For a woman to say she is searching for a “good enough” life is not failure — it is maturity and self-knowledge.

I’d also tell her, if she marries, to work hard on her relationship. It’s not only much easier than getting divorced, it’s more rewarding and more fun. Love. Full stop. That’s what matters.

I like to think Betty Friedan would agree.

Teaching our kids how to cook vs. Princeton mom

Right now, I’m reading the landmark feminist manifesto/outcry against the male-dominated power structure, The Feminine Mystique by Betty Friedan. It just so happens that everything I’m coming across on the internet these days seems to coincide with or spurs me to mull over feminist thoughts and the role of the modern woman, family and the role of ‘home.’ 

First, there was this great interview with my favorite food writer and sustainability advocate, Michael Pollan (author of The Omnivore’s Dilemma), who spoke with NPR about his newest book, Cooked: A Natural History of Transformation. During the interview, he speaks on how cooking left the kitchen sometime during the mid-20th century, as corporations began churning out processed, frozen meals for busier and busier families.

There was this really uncomfortable conversation taking place at kitchen tables all across America. Men and women were trying to renegotiate the division of labor in the household. And then the food industry recognized they had an opportunity. And they said ‘Don’t worry about it, we’ve got you covered. We’ll do the cooking.’ And KFC even took out a billboard with a big bucket of fried chicken and the slogan, ‘Women’s Liberation.’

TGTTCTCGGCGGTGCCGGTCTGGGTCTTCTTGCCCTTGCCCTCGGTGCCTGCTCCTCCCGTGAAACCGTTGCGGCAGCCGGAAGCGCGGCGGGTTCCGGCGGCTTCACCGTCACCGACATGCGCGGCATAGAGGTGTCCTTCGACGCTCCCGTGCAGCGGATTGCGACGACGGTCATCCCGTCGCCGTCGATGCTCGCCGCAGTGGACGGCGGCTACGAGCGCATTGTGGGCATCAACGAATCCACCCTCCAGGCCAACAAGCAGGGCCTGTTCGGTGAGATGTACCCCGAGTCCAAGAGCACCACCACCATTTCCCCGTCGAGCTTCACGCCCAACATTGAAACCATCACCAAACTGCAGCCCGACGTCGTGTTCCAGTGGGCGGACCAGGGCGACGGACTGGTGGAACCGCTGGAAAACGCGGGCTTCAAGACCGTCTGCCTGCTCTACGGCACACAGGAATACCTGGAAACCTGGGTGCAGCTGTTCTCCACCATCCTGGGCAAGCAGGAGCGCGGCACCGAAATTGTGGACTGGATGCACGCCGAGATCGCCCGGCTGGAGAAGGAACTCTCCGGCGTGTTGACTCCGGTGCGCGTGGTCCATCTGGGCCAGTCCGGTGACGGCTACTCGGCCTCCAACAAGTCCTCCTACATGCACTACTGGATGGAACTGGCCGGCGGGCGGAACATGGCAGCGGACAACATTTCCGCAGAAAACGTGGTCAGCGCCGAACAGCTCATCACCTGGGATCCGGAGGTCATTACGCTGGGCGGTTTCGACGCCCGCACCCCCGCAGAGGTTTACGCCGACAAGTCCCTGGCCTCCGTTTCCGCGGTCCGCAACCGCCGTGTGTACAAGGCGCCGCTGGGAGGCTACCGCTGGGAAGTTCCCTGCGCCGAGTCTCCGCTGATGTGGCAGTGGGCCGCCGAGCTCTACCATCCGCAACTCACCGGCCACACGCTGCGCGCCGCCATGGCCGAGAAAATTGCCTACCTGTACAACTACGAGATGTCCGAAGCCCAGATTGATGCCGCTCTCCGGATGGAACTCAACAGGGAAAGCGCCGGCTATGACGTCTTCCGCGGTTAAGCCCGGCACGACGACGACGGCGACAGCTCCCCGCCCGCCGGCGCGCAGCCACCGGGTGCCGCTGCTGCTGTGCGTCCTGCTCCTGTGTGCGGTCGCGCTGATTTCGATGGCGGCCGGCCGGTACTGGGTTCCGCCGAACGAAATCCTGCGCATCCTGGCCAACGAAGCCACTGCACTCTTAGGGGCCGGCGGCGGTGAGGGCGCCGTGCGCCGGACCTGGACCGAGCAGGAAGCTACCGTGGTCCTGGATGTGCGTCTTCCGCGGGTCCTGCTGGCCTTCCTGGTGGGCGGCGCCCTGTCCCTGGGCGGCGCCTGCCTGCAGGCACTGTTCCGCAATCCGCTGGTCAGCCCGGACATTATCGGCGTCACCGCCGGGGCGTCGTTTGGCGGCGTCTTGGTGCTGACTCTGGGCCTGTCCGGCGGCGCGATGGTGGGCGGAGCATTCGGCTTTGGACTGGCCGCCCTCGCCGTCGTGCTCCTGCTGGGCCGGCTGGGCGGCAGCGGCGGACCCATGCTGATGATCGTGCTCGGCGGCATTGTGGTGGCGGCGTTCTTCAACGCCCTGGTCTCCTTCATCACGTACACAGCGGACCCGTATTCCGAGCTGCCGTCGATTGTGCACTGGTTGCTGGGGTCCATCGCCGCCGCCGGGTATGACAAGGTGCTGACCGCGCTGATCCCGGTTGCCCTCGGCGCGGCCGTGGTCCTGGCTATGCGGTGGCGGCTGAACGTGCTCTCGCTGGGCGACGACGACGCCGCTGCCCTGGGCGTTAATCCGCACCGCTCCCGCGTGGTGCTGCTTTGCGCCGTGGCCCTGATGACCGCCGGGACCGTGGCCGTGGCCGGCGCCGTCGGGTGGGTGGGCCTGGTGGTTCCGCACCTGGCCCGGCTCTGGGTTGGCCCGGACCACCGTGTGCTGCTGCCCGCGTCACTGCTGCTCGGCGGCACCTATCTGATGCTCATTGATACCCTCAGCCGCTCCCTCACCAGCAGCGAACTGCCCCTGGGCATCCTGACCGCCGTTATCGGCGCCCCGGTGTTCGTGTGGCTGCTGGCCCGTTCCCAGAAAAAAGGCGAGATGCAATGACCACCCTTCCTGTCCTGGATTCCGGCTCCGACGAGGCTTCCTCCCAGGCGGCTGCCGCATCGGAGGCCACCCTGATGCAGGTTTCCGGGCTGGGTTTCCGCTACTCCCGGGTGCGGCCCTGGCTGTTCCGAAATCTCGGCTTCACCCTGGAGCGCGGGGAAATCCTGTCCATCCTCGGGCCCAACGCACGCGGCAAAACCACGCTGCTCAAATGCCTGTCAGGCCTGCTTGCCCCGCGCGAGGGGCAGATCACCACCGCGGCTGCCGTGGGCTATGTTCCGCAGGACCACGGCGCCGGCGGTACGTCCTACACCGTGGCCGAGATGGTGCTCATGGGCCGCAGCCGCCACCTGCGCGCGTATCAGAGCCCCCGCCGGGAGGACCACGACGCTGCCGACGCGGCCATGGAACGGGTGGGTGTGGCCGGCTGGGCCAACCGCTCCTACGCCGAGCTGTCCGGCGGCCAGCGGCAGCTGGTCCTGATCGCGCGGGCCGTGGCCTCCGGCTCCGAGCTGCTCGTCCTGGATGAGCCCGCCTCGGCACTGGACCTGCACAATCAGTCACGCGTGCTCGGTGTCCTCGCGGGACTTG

This was during the 1970’s, Pollan says, when women were emerging from the relative “dark ages” of Friedan’s 1950’s and 1960’s, when being a woman was all about being in the kitchen (and being happy with it). Now, so many of us are moving back and embracing “hearth and home”; and not just women, but men as well. But this is less a movement dominated by cultural expectations and sexism (though that still exists), but one defined by a desire for sustainability, affordability and control over a world made up of processed meals, artificial ingredients and waste. I think this note by Pollan is particularly important:

I think the most important thing we can teach our kids for their long-term health and happiness is how to cook.

Now, let’s compare this with the noise coming from Susan A. Patton, otherwise known as the Princeton Mom who in fit of regressive retro fever, wrote to the Daily Princetonian, telling all the smart ladies who managed to get into Princeton that they’re pretty much doomed if they don’t find the man they’re going to marry by their freshman year.